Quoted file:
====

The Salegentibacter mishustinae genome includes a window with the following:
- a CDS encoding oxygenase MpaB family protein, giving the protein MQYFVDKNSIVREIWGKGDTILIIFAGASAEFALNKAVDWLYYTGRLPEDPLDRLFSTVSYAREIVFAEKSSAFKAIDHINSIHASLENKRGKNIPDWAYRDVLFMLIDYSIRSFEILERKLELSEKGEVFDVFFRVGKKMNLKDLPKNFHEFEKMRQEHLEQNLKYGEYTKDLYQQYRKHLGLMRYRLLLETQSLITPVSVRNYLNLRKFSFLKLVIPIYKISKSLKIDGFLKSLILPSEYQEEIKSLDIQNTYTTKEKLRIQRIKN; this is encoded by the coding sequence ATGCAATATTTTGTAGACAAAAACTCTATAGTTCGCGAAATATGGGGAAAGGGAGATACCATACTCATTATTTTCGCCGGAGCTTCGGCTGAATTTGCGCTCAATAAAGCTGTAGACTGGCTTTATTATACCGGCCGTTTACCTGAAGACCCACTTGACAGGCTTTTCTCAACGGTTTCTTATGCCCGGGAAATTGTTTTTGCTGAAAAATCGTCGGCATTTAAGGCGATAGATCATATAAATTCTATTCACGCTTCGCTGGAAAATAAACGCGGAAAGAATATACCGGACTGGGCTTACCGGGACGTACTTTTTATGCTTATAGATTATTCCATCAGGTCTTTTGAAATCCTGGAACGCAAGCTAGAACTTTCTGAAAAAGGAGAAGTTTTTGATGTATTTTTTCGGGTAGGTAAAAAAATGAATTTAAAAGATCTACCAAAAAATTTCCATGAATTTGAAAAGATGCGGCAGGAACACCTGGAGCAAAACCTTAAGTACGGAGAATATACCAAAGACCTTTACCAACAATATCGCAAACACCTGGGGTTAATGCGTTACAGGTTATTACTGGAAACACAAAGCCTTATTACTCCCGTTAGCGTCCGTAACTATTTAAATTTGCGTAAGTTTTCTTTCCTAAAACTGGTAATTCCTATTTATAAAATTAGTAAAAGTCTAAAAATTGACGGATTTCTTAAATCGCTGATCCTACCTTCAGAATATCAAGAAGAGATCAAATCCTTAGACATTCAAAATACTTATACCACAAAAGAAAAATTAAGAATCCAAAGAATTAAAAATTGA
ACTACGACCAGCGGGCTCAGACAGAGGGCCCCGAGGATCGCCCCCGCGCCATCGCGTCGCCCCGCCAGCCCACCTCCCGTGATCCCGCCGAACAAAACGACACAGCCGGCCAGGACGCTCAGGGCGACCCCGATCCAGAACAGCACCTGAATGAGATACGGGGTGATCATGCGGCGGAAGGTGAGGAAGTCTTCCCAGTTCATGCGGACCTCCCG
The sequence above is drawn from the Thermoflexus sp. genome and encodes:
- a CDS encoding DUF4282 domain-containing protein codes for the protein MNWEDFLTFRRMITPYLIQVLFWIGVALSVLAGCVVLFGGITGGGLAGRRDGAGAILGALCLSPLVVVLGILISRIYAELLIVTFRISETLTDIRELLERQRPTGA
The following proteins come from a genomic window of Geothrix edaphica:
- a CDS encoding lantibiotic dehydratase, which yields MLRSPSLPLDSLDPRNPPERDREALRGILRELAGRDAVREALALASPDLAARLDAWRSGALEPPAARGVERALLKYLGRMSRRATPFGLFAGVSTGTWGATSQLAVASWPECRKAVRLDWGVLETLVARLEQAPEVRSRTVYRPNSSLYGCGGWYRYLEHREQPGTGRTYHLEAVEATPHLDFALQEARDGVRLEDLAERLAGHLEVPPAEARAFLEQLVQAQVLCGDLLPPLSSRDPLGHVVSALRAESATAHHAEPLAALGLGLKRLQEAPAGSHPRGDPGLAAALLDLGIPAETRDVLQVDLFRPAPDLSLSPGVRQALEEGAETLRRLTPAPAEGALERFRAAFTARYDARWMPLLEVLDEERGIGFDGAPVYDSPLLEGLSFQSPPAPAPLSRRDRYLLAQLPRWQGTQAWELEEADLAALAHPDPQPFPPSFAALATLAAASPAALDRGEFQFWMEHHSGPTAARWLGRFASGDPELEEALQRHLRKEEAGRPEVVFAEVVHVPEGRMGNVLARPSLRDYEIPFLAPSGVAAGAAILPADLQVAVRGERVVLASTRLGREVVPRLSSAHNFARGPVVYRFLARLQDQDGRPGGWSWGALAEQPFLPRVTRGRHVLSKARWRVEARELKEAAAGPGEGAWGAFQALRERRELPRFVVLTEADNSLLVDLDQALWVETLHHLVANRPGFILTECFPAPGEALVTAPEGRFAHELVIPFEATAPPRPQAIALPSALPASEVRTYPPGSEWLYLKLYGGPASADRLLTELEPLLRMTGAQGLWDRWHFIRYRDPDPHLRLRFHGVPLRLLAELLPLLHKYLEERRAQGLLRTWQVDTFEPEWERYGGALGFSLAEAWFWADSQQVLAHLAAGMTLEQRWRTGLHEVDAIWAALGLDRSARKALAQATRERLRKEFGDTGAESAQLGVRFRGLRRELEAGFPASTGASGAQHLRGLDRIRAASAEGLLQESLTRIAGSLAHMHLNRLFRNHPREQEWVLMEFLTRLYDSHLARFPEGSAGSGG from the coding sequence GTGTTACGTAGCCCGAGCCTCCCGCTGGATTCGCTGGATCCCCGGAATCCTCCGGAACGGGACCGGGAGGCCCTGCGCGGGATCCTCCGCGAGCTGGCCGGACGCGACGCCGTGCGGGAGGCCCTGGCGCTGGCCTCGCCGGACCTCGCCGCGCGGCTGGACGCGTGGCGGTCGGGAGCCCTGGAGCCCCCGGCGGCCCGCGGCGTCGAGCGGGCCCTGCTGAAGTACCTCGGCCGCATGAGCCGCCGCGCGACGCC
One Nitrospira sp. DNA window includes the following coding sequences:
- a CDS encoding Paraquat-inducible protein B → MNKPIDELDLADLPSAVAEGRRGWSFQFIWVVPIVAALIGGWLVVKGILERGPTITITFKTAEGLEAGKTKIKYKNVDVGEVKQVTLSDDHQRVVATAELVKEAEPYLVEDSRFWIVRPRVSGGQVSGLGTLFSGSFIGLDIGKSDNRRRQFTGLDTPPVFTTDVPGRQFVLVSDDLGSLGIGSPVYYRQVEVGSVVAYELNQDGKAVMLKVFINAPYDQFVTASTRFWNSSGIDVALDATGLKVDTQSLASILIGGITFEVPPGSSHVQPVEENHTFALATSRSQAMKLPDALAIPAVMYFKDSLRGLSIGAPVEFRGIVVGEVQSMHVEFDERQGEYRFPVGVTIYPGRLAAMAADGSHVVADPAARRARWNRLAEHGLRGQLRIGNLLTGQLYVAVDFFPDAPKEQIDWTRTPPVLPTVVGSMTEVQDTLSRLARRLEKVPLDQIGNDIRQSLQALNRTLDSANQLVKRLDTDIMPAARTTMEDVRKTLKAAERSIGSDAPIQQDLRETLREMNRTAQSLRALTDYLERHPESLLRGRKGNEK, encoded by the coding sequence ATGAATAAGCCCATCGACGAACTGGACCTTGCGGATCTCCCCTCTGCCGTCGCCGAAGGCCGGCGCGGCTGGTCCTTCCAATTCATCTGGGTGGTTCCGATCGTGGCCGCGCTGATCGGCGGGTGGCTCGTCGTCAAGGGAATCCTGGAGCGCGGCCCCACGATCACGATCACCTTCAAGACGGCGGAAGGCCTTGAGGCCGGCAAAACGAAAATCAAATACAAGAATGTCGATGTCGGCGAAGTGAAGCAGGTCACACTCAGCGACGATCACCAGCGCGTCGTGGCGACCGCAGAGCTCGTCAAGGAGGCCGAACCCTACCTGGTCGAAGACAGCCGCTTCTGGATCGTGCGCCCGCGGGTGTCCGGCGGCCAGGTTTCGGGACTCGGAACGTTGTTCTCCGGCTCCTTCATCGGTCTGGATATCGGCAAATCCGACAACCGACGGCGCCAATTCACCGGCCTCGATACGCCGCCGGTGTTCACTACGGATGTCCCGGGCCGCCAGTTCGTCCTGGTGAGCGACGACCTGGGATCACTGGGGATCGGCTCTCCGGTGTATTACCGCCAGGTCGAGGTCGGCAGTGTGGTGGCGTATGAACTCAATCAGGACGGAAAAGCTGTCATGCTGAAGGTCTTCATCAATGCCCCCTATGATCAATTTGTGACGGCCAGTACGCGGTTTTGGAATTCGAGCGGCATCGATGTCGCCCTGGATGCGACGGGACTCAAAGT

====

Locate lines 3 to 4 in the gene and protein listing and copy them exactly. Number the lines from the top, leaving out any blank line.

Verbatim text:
ACTACGACCAGCGGGCTCAGACAGAGGGCCCCGAGGATCGCCCCCGCGCCATCGCGTCGCCCCGCCAGCCCACCTCCCGTGATCCCGCCGAACAAAACGACACAGCCGGCCAGGACGCTCAGGGCGACCCCGATCCAGAACAGCACCTGAATGAGATACGGGGTGATCATGCGGCGGAAGGTGAGGAAGTCTTCCCAGTTCATGCGGACCTCCCG
The sequence above is drawn from the Thermoflexus sp. genome and encodes: